All this time the show was being delightfully vague about where these outrageous crimes against Enid were being committed and by whom, other than the "political correctness squad." It doesn't take much thinking to realise that this is clearly a publisher's commercial decision, not a motion carried by the Feminazis of Colour Collective, and a commercial decision entirely aimed at adjusting Blyton's books to the wish of American children not to have to read about what Pecker and Arse did with Silky and Moonface. Bessie is just a daggy old name, not one with any particular negative racial associations. TT is brimfull of bollocks. But you knew that already!
Anyway, the PC squad have been too busy down in the trenches with the Burney Society, who have finally overcome Stateside superstition and reverted to using the form of christian name preferred by the novelist herself:
Beneath the quirkiness, however, a serious battle is raging, a battle that can be summed up in a simple choice: Fanny or Frances? Burney studies have been rocked by the schism between our bufferish enthusiasts - the "Fanny" brigade - and a new wave of North American feminist critics - the "Frances" camp - to whom Burney is a courageous crusader against patriarchal hegemony who should never be demeaned by a diminutive, especially this one. "Of course," the member next to me whispers, blushing, "to them 'fanny' means - you know."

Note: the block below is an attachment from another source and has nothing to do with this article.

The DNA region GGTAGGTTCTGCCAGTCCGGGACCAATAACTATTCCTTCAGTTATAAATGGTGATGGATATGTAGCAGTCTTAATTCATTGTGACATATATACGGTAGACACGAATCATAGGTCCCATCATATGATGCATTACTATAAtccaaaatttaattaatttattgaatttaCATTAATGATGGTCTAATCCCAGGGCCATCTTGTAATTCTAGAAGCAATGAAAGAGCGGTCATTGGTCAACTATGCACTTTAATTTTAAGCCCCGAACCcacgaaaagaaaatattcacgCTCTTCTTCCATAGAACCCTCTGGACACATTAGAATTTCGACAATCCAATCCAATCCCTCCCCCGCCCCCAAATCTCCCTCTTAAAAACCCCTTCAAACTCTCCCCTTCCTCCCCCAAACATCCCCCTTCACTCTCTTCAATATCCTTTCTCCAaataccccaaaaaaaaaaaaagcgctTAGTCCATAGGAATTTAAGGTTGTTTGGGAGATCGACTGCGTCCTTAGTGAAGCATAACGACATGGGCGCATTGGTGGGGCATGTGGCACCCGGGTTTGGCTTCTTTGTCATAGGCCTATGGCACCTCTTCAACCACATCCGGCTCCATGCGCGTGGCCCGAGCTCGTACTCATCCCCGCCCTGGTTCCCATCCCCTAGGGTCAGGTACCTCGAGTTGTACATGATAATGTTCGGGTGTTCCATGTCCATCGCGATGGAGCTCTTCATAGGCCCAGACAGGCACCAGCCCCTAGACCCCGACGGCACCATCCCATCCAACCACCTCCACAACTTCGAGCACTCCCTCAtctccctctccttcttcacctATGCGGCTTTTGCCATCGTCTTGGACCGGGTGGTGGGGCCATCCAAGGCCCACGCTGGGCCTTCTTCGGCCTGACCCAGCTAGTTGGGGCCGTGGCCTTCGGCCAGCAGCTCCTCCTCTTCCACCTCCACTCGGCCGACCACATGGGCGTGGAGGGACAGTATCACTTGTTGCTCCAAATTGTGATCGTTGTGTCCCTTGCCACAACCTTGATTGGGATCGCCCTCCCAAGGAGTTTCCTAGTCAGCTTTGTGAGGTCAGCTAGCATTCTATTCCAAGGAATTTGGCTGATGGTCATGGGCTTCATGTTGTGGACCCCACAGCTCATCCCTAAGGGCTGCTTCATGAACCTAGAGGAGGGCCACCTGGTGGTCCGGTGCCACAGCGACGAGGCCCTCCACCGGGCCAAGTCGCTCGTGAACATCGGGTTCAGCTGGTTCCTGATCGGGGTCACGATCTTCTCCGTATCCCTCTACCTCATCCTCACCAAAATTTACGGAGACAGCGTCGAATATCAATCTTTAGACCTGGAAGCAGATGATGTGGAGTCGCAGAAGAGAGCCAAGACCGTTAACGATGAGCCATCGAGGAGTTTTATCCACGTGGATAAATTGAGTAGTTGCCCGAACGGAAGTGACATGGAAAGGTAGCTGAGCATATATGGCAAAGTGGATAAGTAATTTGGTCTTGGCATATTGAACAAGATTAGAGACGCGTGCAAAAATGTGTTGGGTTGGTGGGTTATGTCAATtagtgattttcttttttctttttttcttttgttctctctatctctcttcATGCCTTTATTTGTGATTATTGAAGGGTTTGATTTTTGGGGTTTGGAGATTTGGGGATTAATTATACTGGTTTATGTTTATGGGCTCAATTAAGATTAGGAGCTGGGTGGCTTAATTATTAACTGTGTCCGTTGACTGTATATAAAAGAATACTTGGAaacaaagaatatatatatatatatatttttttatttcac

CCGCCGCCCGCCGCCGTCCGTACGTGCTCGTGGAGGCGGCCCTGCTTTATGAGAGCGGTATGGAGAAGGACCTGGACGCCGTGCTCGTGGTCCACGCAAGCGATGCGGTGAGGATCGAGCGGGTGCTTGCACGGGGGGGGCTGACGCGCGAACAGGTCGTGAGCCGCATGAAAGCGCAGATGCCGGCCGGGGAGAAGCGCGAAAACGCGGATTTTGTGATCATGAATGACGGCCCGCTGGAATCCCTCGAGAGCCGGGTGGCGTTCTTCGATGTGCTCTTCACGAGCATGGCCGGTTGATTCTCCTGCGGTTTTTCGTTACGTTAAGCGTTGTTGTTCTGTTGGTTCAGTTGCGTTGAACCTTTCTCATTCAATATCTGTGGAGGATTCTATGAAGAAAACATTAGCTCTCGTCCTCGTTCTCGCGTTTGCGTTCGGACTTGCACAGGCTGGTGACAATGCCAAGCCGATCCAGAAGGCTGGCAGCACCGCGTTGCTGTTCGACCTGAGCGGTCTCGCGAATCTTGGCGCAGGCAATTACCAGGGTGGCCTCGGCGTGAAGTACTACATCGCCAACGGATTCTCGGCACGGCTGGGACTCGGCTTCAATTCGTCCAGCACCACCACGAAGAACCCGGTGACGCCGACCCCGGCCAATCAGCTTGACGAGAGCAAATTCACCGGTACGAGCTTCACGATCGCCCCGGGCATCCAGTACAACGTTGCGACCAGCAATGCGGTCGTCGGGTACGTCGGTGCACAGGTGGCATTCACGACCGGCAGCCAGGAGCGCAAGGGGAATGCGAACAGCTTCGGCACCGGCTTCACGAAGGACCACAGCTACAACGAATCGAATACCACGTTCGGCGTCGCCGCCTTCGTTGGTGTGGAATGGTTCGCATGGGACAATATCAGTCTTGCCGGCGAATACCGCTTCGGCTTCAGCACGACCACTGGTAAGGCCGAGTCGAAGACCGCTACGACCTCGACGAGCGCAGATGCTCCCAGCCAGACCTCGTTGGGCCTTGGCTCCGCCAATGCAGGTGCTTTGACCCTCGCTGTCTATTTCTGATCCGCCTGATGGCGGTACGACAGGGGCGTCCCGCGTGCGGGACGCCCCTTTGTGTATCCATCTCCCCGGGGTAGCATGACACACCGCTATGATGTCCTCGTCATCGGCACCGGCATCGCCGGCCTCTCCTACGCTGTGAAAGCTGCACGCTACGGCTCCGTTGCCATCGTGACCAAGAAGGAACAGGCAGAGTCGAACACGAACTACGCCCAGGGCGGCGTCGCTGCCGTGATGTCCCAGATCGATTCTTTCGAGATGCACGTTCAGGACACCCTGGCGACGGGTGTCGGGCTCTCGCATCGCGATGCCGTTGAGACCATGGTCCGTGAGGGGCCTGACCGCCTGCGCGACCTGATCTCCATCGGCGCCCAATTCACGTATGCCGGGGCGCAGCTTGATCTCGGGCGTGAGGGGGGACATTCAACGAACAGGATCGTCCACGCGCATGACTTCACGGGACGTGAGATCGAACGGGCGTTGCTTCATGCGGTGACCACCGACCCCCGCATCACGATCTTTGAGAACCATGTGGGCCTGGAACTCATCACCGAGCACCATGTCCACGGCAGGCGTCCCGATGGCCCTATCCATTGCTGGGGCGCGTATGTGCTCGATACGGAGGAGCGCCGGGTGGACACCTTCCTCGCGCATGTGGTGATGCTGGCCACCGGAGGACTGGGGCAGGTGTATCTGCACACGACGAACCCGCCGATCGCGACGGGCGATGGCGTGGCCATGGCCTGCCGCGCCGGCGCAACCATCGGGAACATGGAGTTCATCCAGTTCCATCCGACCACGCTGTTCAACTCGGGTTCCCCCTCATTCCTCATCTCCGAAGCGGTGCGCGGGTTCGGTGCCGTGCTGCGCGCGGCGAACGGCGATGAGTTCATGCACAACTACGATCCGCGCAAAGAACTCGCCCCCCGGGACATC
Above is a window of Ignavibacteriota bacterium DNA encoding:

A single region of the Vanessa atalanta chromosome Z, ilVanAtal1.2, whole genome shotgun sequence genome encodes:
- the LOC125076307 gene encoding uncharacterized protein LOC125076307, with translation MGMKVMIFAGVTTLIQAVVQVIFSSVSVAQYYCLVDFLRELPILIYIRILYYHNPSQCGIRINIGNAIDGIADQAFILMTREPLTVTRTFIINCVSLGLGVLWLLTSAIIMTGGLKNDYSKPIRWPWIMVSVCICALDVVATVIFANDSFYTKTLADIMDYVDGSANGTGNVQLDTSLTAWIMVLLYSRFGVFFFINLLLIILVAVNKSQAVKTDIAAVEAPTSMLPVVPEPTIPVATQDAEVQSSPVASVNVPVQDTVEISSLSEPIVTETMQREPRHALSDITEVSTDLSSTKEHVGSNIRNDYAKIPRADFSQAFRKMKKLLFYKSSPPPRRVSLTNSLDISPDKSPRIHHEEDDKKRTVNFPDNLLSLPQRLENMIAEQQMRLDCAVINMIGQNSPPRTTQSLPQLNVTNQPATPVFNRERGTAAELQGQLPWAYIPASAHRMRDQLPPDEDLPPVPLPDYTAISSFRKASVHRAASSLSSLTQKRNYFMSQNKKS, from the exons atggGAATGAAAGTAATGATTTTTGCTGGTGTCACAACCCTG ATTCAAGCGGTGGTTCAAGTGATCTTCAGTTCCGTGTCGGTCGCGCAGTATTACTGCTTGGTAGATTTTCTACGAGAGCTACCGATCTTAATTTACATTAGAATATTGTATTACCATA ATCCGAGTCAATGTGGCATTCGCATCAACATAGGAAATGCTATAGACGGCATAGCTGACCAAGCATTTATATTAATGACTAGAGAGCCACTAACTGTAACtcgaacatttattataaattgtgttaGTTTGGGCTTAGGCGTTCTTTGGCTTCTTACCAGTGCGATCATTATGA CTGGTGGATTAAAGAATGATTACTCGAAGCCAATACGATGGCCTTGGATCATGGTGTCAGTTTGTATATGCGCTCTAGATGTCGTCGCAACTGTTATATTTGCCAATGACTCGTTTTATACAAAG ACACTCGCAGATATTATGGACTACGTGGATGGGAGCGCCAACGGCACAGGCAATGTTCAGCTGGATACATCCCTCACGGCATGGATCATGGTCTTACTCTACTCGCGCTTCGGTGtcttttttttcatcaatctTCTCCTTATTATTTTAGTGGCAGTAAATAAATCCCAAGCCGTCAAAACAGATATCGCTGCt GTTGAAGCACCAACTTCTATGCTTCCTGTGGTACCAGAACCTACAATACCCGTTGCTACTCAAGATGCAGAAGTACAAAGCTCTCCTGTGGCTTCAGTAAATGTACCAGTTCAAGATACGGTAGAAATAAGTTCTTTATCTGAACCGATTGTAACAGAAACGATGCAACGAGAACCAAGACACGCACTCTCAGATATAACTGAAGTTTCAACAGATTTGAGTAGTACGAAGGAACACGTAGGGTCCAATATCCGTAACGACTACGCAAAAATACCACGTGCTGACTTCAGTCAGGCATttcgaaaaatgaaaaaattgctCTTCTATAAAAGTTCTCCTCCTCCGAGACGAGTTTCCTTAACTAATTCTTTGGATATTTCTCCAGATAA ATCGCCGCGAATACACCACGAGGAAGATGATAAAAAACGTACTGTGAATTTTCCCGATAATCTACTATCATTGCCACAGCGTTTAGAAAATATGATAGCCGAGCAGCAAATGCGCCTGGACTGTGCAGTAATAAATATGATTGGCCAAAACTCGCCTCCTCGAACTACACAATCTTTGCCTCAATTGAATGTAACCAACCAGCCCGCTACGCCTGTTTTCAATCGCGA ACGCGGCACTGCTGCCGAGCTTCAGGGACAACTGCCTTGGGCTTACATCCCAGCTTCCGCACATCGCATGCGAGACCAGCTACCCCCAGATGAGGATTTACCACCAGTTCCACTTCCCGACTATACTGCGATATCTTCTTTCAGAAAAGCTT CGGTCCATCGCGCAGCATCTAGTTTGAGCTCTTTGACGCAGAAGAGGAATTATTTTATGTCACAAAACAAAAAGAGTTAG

The North Americans are better funded and organised - most of Burney's papers have been snapped up by Montreal's McGill University for, gallingly, the "Frances Burney Archive". But the English are fighting back: splitting away from the parent Burney Society of North America (for, intriguingly, "tax reasons") and mounting a rearguard action against all this foreign "Frances" nonsense.
"If 'Fanny' is good enough for Jane Austen, it's good enough for us," a woman at the back pipes up, to general agreement. "Thank you," a Burney biographer replies, choked with emotion. "Thank you for supporting our Fanny." It's a patriotic sentiment as true, and as fervent, as any whipped up by Owen or Rooney.
Hooray for the Fanny Burney Society.